By Michalis A. Michael
It took a bit longer than intended to write this next article on social media listening for Market Research. This is a continuation from where we left it in the previous article: “Walking the Talk”. In that article, we explained how we harvested posts from social media for 29 companies in the market research space, how we eliminated the noise, and which topics were most popular.
Now we are finally ready to talk about sentiment for these companies – and by extension, the market research industry – during the period of time covered by the data (Jul 1st – Dec 31st 2015). What we are discovering for the first time is that our industry is one of those that do not actually trigger a lot of strong sentiment:
For all 29 brands: 91% of the posts were classified as neutral, 6% as positive and 3% as negative.
You may remember from the previous article that half of the posts are simply reporting on results of market research projects conducted.
We probably need to clarify that when running social media listening analytics, we have the option to report a) sentiment towards the brands included in the competitive set of the product category we harvest for OR b) the general post sentiment regardless of association with the brands in the category that are being mentioned. In this case, we went for the former: sentiment towards the Market Research brands (companies). If we were to take the ~284,000 posts about published market research results and analyse them completely disregarding the brands, we would probably find more negative and positive sentiment, depending on the results of each research project.
Before looking into differences between market research agencies, let us first check how market research industry compares with other industries when it comes to sentiment. We will use the chart shown in one of the previous articles:
Figure 1: Sentiment by industry
It fares better than most other industries when it comes to the % of negative posts, but it also has fewer positive posts than others.
It is clear that if you are in the luxury goods or alcohol industry, you are more likely to attract a higher share of positive posts. Not surprising, as these industries are dealing in desirable and aspirational products and brands usually associated with fun and having a good time.
On the other hand, if you are in service industries, you are content with being the lesser of many evils… These industries are in an unenviable position – if they are providing the service, there is nothing to post about; that changes quickly when they are failing, especially as our day to day lives depend a lot on them doing their job right.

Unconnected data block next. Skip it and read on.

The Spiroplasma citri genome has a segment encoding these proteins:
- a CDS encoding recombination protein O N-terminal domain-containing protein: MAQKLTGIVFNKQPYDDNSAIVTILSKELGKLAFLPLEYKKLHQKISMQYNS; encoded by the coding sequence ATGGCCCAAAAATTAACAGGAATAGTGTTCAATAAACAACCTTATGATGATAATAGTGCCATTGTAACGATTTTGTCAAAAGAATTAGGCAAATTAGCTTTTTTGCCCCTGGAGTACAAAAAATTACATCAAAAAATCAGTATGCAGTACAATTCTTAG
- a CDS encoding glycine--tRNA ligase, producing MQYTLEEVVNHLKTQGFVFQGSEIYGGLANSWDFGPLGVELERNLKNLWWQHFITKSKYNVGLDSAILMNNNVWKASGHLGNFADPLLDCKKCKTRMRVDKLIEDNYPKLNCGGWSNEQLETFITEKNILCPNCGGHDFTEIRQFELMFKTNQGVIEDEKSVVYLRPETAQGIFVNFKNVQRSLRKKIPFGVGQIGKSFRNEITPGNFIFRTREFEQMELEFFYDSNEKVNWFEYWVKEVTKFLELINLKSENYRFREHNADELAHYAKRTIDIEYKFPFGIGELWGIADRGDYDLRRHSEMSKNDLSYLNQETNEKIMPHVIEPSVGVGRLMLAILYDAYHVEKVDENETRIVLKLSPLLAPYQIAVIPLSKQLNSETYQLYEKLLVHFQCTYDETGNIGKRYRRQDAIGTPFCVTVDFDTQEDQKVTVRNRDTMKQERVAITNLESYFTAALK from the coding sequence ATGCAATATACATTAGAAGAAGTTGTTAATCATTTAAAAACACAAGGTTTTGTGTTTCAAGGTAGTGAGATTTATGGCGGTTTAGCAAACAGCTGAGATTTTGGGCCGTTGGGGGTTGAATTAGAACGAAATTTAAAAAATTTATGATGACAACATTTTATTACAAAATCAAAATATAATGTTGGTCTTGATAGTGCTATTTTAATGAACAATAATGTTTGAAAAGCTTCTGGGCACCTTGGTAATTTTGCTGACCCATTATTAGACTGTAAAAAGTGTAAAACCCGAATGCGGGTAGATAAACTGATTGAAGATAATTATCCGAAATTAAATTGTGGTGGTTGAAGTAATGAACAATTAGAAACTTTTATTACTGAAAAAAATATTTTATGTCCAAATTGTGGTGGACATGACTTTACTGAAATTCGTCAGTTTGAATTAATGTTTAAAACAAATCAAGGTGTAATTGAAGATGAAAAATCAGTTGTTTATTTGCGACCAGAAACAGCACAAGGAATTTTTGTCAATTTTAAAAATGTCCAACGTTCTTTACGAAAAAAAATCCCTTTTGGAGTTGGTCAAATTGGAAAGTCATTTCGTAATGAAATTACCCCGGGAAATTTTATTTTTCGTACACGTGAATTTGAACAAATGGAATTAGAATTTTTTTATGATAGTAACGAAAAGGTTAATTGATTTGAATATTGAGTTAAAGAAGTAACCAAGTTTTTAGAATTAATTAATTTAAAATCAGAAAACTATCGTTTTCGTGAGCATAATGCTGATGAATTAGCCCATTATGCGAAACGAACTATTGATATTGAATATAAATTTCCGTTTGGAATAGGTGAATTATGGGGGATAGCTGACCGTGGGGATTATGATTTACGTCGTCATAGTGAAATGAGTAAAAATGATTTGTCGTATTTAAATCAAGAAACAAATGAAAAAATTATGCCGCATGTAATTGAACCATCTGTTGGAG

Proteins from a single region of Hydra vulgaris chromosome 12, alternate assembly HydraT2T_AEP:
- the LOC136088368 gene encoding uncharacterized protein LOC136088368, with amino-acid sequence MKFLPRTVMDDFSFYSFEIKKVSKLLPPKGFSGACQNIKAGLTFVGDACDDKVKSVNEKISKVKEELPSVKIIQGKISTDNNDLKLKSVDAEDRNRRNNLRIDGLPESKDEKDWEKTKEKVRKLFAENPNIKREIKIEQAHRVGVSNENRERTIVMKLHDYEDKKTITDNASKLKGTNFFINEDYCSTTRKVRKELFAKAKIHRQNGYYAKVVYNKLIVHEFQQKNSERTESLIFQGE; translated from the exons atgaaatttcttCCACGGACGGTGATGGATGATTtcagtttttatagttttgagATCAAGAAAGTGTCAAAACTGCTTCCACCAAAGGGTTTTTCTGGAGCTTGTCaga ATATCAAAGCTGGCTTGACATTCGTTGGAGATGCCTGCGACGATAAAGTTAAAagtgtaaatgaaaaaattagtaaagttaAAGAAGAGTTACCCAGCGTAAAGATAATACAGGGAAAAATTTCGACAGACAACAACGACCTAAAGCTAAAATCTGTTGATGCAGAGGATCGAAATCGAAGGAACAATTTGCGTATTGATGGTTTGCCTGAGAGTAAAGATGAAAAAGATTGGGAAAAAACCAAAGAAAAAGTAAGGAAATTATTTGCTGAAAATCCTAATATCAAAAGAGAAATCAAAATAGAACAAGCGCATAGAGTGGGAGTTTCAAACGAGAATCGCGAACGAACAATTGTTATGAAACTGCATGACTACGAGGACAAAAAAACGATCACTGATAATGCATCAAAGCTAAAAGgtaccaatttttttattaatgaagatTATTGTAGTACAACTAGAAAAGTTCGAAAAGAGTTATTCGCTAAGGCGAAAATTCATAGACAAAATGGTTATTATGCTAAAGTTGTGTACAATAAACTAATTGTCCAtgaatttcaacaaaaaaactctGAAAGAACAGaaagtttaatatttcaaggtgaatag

Coming back to the market research industry and the results of our study:
The top brand in terms of positive share of sentiment is Hall & Partners, with 30% positive share, out of a low total number of posts (180) during the 6 months analysed. Looking at the share of sentiment within the total number of posts for a brand can be very misleading if we do not take the total buzz and the share of this brand out of the total dataset into consideration. In this case Hall & Partners is almost irrelevant in online conversations. It is a lot easier to get 30% of 180 posts to be positive than it would be to get 30% of >130,000 – the number of posts that mention YouGov (they have only 1.5% positive share).
Figure 2: Positive sentiment and number of posts by brand (Jul-Dec 2015)
In terms of negative share of sentiment, YouGov is leading the pack with 8%. The opposite logic applies here: the more popular a brand is in online conversations, the more probable it is to receive more negative posts than other brands. Having said that, there are always exceptions to this kind of rules, and it usually depends on the product category, the brand, and their marketing activity.
Figure 3: Negative sentiment and number of posts by brand (Jul-Dec 2015)
When we look at the sentiment by topic discussed, Online Research has the highest positive share with 16%, and Traditional Market Research has the highest negative share with 7%. This is not an unexpected result, at least not to us, since a lot of practitioners have started doubting the applicability of traditional market research in a digital economy. Subsequently, online research is gaining share and popularity among clients and agencies alike.
The biggest question of this analysis is: what can we do as an industry to engage people in conversations online? When we do, we obviously want to evoke positive emotions about the usefulness and merits of market research. Should we be pleased with only being relevant to large businesses or can our industry have a function for smaller companies and households? Maybe social media are offering us a chance to get involved with the consumer, to appeal to them with things like: ‘we can make your voice heard so that products and services that make your lives easier and better will be developed’. If you have a view on whether market research should treat consumers also as its customers – not just as respondents, participants, and contributors – please share it with @DigitalMR_CEO or @DigitalMR and become part of the online conversation.